“Her commitment has been through actions, not words, with the impoverished people of San Juan,” political analyst Nestor Duprey said, adding that those efforts continued after the hurricane.

“She has demonstrated an empathy and commitment to her people that have taken her to work day and night, very quietly at the beginning,“ Duprey said.

That changed Friday when Cruz was asked about acting Homeland Security Secretary Elaine Duke’s comment that the federal response to Hurricane Maria was “a good news story.”

Appearing on television in a black shirt with white letters that read, “HELP US, WE ARE DYING,” Cruz argued that federal aid had been slow to reach Puerto Rico following Maria, which knocked out power to the entire island.

“If anybody out there is listening to us, we are dying and you are killing us with the inefficiency and the bureaucracy,” she said.

Criticism of his administration’s response apparently didn’t sit well with Trump, who took to Twitter the next day to defend it as “an amazing job.” He singled out the mayor, accusing her of “poor leadership ability,” and added, without elaborating, “They want everything to be done for them when it should be a community effort.”

Neither Cruz nor her spokespeople responded to requests for comment. Since Trump’s tweets she has sought to emphasize a message of unity for the good of Puerto Rico in her own activity on the social media platform.

“I recognize the good heart that the (Federal Emergency Management Agency) people have. They want to help. But they just don’t have the resources,” she said Sunday on ABC’s “This Week.”

Cruz was born in the city over which she now presides, and is married with a daughter from a previous partner.

Telegenic and media-savvy, she has been criticized for micromanaging and for wearing herself down to the point where she loses her voice. She has been hospitalized a couple of times for asthma problems.

Critics have questioned Cruz’s management style, noting that some early supporters, including people who occupied key positions, have resigned or been dismissed.

She also took heat for offering a job to Puerto Rican independence militant Oscar Lopez Rivera, whose prison sentence was commuted in January by then-President Barack Obama. Rivera was released from prison in May after serving 35 years for his involvement with a group that claimed more than 100 bombings in the 1970s and ’80s that killed or maimed dozens on the U.S. mainland.

In public appearances Cruz has a penchant for hugging people and sometimes crying during interviews, prompting some to praise her sincerity while others call her overly dramatic.

In recent days she has gone before news cameras repeatedly, issued more emotional pleas for help and tweeted images of her helping islanders in the hurricane’s aftermath, repeatedly emphasizing the slogan “One goal: saving lives.”

Hector Ferrer, the president of Cruz’s party who had a public falling out with her this year over political differences, said that while Cruz may be in the media spotlight, there are plenty of others working hard to help Puerto Rico recover.

“I’m going to communities to hand out water and food — without journalists and without photographers,” he said. “There are 78 mayors who are performing miracles with the resources they have. We have to recognize everyone’s work.”

But Ferrer said he respected Cruz’s efforts to help Puerto Ricans.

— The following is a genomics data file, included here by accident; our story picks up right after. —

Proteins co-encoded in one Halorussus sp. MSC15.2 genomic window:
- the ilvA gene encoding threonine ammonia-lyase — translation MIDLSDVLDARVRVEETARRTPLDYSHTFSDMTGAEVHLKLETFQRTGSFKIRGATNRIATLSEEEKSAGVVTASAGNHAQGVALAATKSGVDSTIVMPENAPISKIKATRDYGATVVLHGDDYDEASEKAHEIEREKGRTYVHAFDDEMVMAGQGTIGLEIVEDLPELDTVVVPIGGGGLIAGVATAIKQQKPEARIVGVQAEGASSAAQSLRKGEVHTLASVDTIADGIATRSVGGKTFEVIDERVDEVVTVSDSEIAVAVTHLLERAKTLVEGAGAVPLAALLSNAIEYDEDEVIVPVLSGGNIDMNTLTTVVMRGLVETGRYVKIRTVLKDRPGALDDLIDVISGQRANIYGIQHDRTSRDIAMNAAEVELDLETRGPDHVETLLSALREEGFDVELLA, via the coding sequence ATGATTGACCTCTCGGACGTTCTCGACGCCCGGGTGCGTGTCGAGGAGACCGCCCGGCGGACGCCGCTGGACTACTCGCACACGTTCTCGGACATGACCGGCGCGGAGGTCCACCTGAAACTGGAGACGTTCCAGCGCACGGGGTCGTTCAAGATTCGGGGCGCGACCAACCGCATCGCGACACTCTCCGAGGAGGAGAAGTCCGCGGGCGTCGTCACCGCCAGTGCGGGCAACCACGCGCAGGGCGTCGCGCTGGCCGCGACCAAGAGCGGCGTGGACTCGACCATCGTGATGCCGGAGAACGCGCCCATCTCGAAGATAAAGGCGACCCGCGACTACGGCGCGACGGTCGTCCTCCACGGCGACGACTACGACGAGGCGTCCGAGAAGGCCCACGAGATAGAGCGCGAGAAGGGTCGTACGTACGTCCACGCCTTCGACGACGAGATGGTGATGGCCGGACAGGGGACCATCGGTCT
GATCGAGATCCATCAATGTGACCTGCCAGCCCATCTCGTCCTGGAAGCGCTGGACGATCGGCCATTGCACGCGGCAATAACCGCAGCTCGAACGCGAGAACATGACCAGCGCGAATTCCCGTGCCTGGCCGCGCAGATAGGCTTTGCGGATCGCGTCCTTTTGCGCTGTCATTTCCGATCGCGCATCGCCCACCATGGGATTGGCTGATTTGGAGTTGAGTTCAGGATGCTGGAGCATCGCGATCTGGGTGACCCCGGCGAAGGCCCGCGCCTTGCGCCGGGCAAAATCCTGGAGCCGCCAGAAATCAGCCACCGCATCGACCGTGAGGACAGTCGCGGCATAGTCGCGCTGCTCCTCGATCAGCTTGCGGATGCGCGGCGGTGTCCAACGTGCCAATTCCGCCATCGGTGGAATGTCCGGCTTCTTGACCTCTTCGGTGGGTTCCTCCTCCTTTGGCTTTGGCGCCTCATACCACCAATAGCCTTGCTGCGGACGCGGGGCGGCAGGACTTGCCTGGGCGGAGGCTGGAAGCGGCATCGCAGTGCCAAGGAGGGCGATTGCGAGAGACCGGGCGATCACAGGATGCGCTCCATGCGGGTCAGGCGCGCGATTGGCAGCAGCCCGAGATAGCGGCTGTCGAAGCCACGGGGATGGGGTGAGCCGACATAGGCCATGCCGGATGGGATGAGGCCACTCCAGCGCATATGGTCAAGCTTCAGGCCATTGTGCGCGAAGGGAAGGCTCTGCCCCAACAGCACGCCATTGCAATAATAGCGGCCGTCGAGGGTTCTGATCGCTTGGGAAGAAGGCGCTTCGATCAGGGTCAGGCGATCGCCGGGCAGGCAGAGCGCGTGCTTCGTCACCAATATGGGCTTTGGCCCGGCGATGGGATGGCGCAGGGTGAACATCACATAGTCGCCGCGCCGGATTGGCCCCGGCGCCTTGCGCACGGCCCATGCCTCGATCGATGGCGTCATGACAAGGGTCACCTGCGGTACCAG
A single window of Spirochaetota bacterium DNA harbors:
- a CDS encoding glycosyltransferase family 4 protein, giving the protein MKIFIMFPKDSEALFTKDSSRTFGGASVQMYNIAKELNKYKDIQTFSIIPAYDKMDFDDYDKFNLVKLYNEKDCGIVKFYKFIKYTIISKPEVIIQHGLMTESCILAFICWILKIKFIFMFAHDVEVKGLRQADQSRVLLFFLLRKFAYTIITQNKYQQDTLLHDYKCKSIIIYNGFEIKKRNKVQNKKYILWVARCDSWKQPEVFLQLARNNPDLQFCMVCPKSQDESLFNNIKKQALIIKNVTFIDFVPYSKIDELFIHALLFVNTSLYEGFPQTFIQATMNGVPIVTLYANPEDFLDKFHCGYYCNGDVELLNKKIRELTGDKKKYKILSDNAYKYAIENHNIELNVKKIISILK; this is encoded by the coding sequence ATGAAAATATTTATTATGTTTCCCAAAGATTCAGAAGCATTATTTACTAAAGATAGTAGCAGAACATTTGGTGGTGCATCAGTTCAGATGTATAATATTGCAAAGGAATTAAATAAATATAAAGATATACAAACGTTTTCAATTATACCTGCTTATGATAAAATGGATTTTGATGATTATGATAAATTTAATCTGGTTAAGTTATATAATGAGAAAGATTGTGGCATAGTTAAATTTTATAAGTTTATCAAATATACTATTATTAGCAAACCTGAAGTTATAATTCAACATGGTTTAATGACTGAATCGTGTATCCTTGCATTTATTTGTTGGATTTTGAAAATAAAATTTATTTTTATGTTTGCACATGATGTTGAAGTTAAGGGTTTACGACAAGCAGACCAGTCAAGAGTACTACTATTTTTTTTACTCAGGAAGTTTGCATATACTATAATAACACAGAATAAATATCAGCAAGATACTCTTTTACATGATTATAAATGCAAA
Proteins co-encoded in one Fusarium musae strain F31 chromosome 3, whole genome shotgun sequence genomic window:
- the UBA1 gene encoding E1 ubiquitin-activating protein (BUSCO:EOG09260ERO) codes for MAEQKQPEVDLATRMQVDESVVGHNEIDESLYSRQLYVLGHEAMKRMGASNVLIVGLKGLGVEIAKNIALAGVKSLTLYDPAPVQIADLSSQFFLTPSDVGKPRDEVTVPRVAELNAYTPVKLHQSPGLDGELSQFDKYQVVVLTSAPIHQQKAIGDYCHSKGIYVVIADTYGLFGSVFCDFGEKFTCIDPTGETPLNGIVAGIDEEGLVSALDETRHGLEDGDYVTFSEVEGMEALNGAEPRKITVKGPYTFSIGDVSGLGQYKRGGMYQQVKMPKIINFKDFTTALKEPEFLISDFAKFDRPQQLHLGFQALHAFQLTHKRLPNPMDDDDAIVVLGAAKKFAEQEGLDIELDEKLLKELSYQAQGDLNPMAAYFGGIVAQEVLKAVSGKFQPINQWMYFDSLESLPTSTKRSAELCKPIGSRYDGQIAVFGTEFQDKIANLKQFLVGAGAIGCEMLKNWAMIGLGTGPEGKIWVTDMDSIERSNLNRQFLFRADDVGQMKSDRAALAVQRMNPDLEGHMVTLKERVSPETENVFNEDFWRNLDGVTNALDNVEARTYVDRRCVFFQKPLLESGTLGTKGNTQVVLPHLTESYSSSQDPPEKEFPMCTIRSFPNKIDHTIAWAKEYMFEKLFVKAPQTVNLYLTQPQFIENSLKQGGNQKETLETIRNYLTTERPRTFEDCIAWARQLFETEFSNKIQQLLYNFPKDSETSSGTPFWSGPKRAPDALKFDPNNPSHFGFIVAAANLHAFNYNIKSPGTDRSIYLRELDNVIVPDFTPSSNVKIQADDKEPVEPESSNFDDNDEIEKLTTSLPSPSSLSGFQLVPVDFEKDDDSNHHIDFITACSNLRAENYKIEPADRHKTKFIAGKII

“The mayor operates on a different platform and is able to attract more attention, and I commend her for that,” he said.

Republished with permission of The Associated Press.

Attacks in Havana hit U.S. spy network in Cuba

Frightening attacks on U.S. personnel in Havana struck the heart of America’s spy network in Cuba, with intelligence operatives among the first and most severely affected victims, The Associated Press has learned.

It wasn’t until U.S. spies, posted to the embassy under diplomatic cover, reported hearing bizarre sounds and experiencing even stranger physical effects that the United States realized something was wrong, individuals familiar with the situation said.

While the attacks started within days of President Donald Trump’s surprise election in November, the precise timeline remains unclear, including whether intelligence officers were the first victims hit or merely the first victims to report it. The U.S. has called the situation “ongoing.”

To date, the Trump administration largely has described the 21 victims as U.S. embassy personnel or “members of the diplomatic community.” That description suggested only bona fide diplomats and their family members were struck, with no logical motivation beyond disrupting U.S.-Cuban relations.

Behind the scenes, though, investigators immediately started searching for explanations in the darker, rougher world of spycraft and counterespionage, given that so many of the first reported cases involved intelligence workers posted to the U.S. embassy. That revelation, confirmed to the AP by a half-dozen officials, adds yet another element of mystery to a year-long saga that the Trump administration says may not be over.

The State Department and the CIA declined to comment for this story.

The first disturbing reports of piercing, high-pitched noises and inexplicable ailments pointed to someone deliberately targeting the U.S. government’s intelligence network on the communist-run island, in what seemed like a bone-chilling escalation of the tit-for-tat spy games that Washington and Havana have waged over the last half-century.

But the U.S. soon discovered that actual diplomats at the embassy had also been hit by similar attacks, officials said, further confounding the search for a culprit and a motive.

Of the 21 confirmed cases, American spies suffered some of the most acute damage, including brain injury and hearing loss that has not healed, said several U.S. officials who weren’t authorized to speak publicly on the investigation and demanded anonymity. They heard an unsettling sound inside and in some cases outside their Havana homes, described as similar to loud crickets. Then they fell ill.

Over time, the attacks seemed to evolve.